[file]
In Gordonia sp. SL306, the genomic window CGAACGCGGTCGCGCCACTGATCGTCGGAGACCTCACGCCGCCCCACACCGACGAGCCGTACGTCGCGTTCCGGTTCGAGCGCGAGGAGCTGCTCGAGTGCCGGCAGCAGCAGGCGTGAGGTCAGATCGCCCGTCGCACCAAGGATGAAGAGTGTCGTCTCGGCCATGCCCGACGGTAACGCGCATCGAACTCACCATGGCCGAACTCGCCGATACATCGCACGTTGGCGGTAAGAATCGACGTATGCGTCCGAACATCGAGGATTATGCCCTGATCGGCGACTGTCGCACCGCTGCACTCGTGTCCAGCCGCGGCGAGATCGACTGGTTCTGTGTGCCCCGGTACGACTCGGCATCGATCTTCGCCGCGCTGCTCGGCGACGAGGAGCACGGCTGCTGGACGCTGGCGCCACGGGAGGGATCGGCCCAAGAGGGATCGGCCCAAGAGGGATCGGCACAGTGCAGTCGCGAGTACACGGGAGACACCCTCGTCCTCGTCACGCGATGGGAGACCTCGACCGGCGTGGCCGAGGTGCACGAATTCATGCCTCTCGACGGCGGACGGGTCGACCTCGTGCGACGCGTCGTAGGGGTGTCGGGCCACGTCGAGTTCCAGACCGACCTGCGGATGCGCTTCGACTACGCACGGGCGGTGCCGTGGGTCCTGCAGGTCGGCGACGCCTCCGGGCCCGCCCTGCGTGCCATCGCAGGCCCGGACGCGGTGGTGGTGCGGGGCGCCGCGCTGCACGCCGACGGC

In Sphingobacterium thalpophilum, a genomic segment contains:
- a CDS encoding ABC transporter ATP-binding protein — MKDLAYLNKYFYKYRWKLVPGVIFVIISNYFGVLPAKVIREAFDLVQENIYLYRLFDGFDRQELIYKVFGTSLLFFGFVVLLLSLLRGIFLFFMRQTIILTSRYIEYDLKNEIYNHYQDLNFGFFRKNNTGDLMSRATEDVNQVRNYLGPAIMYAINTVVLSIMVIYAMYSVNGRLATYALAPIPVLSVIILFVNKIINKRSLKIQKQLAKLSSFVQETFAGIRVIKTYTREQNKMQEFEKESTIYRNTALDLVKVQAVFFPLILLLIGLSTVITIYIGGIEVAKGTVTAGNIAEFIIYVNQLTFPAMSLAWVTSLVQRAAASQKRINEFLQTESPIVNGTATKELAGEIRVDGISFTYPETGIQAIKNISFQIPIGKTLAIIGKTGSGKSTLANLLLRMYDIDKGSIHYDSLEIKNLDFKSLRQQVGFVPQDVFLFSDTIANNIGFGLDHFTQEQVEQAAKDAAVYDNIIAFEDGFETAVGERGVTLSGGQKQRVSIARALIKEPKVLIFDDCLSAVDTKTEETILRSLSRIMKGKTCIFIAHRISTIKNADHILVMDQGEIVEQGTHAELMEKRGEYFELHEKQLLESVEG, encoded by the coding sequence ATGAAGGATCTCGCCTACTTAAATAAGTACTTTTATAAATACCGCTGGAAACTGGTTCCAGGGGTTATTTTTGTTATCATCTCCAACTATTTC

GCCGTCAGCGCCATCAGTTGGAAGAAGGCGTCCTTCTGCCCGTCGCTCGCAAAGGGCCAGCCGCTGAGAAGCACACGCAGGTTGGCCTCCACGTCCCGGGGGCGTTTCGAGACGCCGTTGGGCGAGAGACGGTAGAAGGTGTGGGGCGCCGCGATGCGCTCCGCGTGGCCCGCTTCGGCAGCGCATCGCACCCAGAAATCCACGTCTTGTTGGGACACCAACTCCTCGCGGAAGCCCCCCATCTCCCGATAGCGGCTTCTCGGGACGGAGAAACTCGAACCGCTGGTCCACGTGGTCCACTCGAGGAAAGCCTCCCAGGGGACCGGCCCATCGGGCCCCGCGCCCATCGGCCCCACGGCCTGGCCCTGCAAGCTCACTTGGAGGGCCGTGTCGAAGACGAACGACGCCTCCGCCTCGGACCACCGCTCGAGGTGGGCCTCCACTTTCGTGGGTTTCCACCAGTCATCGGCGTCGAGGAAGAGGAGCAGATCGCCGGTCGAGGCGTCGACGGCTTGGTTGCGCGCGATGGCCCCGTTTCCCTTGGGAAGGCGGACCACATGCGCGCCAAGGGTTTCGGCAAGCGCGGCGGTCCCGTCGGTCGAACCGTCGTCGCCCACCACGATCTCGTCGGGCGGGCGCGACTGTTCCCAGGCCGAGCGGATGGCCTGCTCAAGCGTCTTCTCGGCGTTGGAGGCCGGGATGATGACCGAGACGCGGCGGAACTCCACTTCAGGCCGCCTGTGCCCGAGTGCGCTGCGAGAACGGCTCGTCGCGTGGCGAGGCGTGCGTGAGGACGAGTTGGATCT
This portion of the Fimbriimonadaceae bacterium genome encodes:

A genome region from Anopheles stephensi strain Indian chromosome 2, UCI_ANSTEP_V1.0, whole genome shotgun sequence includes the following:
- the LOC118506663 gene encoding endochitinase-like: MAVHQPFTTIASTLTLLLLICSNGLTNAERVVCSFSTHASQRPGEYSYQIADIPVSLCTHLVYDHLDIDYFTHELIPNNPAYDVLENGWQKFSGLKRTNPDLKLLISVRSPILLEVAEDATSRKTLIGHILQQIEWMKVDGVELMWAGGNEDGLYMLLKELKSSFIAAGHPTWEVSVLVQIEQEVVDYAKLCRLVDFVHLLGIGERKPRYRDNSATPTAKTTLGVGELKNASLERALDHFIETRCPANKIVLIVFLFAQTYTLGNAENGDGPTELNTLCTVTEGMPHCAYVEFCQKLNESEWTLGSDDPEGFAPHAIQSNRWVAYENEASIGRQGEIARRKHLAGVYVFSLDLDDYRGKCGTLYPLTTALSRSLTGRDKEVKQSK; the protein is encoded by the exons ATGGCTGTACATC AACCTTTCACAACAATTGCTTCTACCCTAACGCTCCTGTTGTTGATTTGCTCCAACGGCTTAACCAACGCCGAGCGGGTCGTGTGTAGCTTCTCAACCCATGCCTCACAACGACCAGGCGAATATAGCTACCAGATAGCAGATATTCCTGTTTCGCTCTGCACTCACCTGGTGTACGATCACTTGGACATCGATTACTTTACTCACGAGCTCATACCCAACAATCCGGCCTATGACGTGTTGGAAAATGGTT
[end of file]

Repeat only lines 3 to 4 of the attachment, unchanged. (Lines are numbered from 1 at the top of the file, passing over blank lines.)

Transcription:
- a CDS encoding ABC transporter ATP-binding protein — MKDLAYLNKYFYKYRWKLVPGVIFVIISNYFGVLPAKVIREAFDLVQENIYLYRLFDGFDRQELIYKVFGTSLLFFGFVVLLLSLLRGIFLFFMRQTIILTSRYIEYDLKNEIYNHYQDLNFGFFRKNNTGDLMSRATEDVNQVRNYLGPAIMYAINTVVLSIMVIYAMYSVNGRLATYALAPIPVLSVIILFVNKIINKRSLKIQKQLAKLSSFVQETFAGIRVIKTYTREQNKMQEFEKESTIYRNTALDLVKVQAVFFPLILLLIGLSTVITIYIGGIEVAKGTVTAGNIAEFIIYVNQLTFPAMSLAWVTSLVQRAAASQKRINEFLQTESPIVNGTATKELAGEIRVDGISFTYPETGIQAIKNISFQIPIGKTLAIIGKTGSGKSTLANLLLRMYDIDKGSIHYDSLEIKNLDFKSLRQQVGFVPQDVFLFSDTIANNIGFGLDHFTQEQVEQAAKDAAVYDNIIAFEDGFETAVGERGVTLSGGQKQRVSIARALIKEPKVLIFDDCLSAVDTKTEETILRSLSRIMKGKTCIFIAHRISTIKNADHILVMDQGEIVEQGTHAELMEKRGEYFELHEKQLLESVEG, encoded by the coding sequence ATGAAGGATCTCGCCTACTTAAATAAGTACTTTTATAAATACCGCTGGAAACTGGTTCCAGGGGTTATTTTTGTTATCATCTCCAACTATTTC

GCCGTCAGCGCCATCAGTTGGAAGAAGGCGTCCTTCTGCCCGTCGCTCGCAAAGGGCCAGCCGCTGAGAAGCACACGCAGGTTGGCCTCCACGTCCCGGGGGCGTTTCGAGACGCCGTTGGGCGAGAGACGGTAGAAGGTGTGGGGCGCCGCGATGCGCTCCGCGTGGCCCGCTTCGGCAGCGCATCGCACCCAGAAATCCACGTCTTGTTGGGACACCAACTCCTCGCGGAAGCCCCCCATCTCCCGATAGCGGCTTCTCGGGACGGAGAAACTCGAACCGCTGGTCCACGTGGTCCACTCGAGGAAAGCCTCCCAGGGGACCGGCCCATCGGGCCCCGCGCCCATCGGCCCCACGGCCTGGCCCTGCAAGCTCACTTGGAGGGCCGTGTCGAAGACGAACGACGCCTCCGCCTCGGACCACCGCTCGAGGTGGGCCTCCACTTTCGTGGGTTTCCACCAGTCATCGGCGTCGAGGAAGAGGAGCAGATCGCCGGTCGAGGCGTCGACGGCTTGGTTGCGCGCGATGGCCCCGTTTCCCTTGGGAAGGCGGACCACATGCGCGCCAAGGGTTTCGGCAAGCGCGGCGGTCCCGTCGGTCGAACCGTCGTCGCCCACCACGATCTCGTCGGGCGGGCGCGACTGTTCCCAGGCCGAGCGGATGGCCTGCTCAAGCGTCTTCTCGGCGTTGGAGGCCGGGATGATGACCGAGACGCGGCGGAACTCCACTTCAGGCCGCCTGTGCCCGAGTGCGCTGCGAGAACGGCTCGTCGCGTGGCGAGGCGTGCGTGAGGACGAGTTGGATCT